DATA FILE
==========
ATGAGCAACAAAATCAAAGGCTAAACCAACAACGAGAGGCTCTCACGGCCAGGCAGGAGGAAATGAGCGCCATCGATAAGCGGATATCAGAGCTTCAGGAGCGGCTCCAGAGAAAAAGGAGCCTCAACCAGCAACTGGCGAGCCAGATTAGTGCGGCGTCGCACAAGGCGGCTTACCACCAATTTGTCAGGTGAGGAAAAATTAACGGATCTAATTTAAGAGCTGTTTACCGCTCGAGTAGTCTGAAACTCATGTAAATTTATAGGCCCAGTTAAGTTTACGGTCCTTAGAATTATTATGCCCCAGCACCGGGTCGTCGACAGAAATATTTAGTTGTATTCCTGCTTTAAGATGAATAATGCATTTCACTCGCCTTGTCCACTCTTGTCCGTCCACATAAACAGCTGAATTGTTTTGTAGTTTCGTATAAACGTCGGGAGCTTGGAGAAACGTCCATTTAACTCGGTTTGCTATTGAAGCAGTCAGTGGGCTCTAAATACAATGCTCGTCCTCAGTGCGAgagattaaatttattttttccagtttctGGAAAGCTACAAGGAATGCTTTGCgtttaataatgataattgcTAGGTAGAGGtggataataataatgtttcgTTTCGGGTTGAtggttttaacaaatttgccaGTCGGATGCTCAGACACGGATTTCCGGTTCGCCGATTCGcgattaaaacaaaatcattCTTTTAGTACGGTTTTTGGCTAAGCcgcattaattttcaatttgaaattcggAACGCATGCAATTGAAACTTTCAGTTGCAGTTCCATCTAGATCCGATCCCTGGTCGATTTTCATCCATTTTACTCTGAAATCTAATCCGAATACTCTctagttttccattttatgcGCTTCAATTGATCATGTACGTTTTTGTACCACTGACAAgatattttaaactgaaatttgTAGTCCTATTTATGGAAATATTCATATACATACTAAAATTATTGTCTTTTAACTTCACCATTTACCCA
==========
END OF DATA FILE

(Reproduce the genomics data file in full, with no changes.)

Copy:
ATGAGCAACAAAATCAAAGGCTAAACCAACAACGAGAGGCTCTCACGGCCAGGCAGGAGGAAATGAGCGCCATCGATAAGCGGATATCAGAGCTTCAGGAGCGGCTCCAGAGAAAAAGGAGCCTCAACCAGCAACTGGCGAGCCAGATTAGTGCGGCGTCGCACAAGGCGGCTTACCACCAATTTGTCAGGTGAGGAAAAATTAACGGATCTAATTTAAGAGCTGTTTACCGCTCGAGTAGTCTGAAACTCATGTAAATTTATAGGCCCAGTTAAGTTTACGGTCCTTAGAATTATTATGCCCCAGCACCGGGTCGTCGACAGAAATATTTAGTTGTATTCCTGCTTTAAGATGAATAATGCATTTCACTCGCCTTGTCCACTCTTGTCCGTCCACATAAACAGCTGAATTGTTTTGTAGTTTCGTATAAACGTCGGGAGCTTGGAGAAACGTCCATTTAACTCGGTTTGCTATTGAAGCAGTCAGTGGGCTCTAAATACAATGCTCGTCCTCAGTGCGAgagattaaatttattttttccagtttctGGAAAGCTACAAGGAATGCTTTGCgtttaataatgataattgcTAGGTAGAGGtggataataataatgtttcgTTTCGGGTTGAtggttttaacaaatttgccaGTCGGATGCTCAGACACGGATTTCCGGTTCGCCGATTCGcgattaaaacaaaatcattCTTTTAGTACGGTTTTTGGCTAAGCcgcattaattttcaatttgaaattcggAACGCATGCAATTGAAACTTTCAGTTGCAGTTCCATCTAGATCCGATCCCTGGTCGATTTTCATCCATTTTACTCTGAAATCTAATCCGAATACTCTctagttttccattttatgcGCTTCAATTGATCATGTACGTTTTTGTACCACTGACAAgatattttaaactgaaatttgTAGTCCTATTTATGGAAATATTCATATACATACTAAAATTATTGTCTTTTAACTTCACCATTTACCCA